Sunday, December 25, 2011

Humming Birds from the Indian Canyons of Palm Springs for Christmas

This may be the best place to photograph Hummingbirds I have yet found in North America. Indian Canyons is an area within the lands of the Agua Caliente Cahuilla Indians of California.


Number one: Costa female


Number two: Costa female


Number three: Anna's female


Number four: Adult male and female Costa's


Number Five: male Anna's


Number six: a female Costa's and an Anna's defending their territories.


Number seven: both Anna's and Costa's


Number eight: both


Number nine: female Anna's


Number ten: female Anna's


Number eleven: Anna's male


Number twelve: male Costa's


Number thirteen: female Costa's


Number fourteen: female Costa's


Number fifteen: female Costa's


The Costa's Hummingbird is very small, a mature adult growing to only 3 to 3½ inches in length. The male Costa's has a mainly green back and flanks, a small black tail and wings, and patches of white below their gorgeted throat and tail. The male Costa's Hummingbird's most distinguishing feature is its vibrant purple cap and throat with the throat feathers flaring out and back behind its head. The female Costa's Hummingbird is not as distinct as the male, having grayish-green above with a white underbelly.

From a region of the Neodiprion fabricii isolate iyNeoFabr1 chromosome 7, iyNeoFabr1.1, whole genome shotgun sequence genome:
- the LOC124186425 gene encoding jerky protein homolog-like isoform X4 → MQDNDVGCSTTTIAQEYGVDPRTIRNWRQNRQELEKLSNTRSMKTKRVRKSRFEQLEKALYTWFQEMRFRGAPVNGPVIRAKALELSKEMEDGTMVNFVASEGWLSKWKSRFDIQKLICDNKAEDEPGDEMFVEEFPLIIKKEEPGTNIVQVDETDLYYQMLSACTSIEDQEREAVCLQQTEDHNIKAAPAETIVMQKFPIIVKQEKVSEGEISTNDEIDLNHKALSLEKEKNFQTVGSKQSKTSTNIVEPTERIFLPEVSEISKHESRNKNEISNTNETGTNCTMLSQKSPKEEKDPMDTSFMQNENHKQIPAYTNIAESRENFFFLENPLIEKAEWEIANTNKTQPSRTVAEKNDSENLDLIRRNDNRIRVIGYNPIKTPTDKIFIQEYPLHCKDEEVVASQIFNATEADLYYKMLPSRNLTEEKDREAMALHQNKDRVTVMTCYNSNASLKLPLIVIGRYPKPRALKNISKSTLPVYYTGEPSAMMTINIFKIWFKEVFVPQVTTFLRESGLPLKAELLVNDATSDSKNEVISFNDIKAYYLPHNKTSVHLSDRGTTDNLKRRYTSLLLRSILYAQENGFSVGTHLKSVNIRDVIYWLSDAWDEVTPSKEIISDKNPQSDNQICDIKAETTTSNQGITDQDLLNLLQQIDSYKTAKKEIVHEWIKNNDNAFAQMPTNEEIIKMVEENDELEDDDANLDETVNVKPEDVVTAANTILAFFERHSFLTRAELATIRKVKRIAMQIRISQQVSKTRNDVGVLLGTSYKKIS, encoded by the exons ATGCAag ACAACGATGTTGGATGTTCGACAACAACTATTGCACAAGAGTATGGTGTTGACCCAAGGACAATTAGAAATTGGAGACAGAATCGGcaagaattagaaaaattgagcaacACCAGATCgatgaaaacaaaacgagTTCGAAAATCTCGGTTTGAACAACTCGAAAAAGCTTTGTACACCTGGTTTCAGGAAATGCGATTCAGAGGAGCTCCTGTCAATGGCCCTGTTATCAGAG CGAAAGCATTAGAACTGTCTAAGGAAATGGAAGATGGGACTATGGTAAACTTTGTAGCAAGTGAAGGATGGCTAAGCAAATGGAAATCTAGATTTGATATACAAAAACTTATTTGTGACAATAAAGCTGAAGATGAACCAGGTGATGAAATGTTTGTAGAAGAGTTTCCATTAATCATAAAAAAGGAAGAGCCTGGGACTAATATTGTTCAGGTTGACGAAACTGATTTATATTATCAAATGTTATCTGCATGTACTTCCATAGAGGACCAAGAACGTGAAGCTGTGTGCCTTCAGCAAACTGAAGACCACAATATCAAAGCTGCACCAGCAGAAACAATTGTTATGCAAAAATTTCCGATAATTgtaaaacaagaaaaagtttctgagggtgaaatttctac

The Costa's Hummingbird is fairly common in the arid brushy deserts and any nearby gardens of the Southwestern United States and the Baja California Peninsula of Mexico.







Anna's Hummingbird (Calypte anna) is a medium-sizedhummingbird native to the west coast of North America. This bird was named after Anna Masséna, Duchess of Rivoli. Anna's Hummingbird is 3.9 to 4.3 inches (10 to 11 centimeters)long. It has a bronze-green back, a pale grey chest and belly, and green flanks. Its bill is long, straight and slender. The adult male has an iridescent crimson-red crown and throat, and a dark, slightly forked tail. Anna's is the only North American hummingbird species with a red crown. Females and juveniles have a green crown, a grey throat with some red markings, a grey chest and belly, and a dark, rounded tail with white tips on the outer feathers.









Hummingbirds are birds that comprise the family Trochilidae. They are among the smallest of birds, most species measuring in the 7.5–13 cm (3–5 in) range. Indeed, the smallest extant bird species is a hummingbird, the 5-cm to about 20-mm Bee Hummingbird. They can hover in mid-air by rapidly flapping theirwings 12–80 times per second (depending on the species). They are also the only group of birds able to fly backwards. Their English name derives from the characteristic hum made by their rapid wing beats. They can fly at speeds exceeding 15 m/s (54 km/h, 34 mi/h)

2 comments:

Anonymous said...

I live in Cathedral City - not so far, but I don't see here the all-black ( I think) bird with a white collar, that has chased away my other Costa birds. Can you tell me what is the name of this new bird?
Martha Tarantino
mardiyahat@gmail.com

drlobojo said...

Magpie?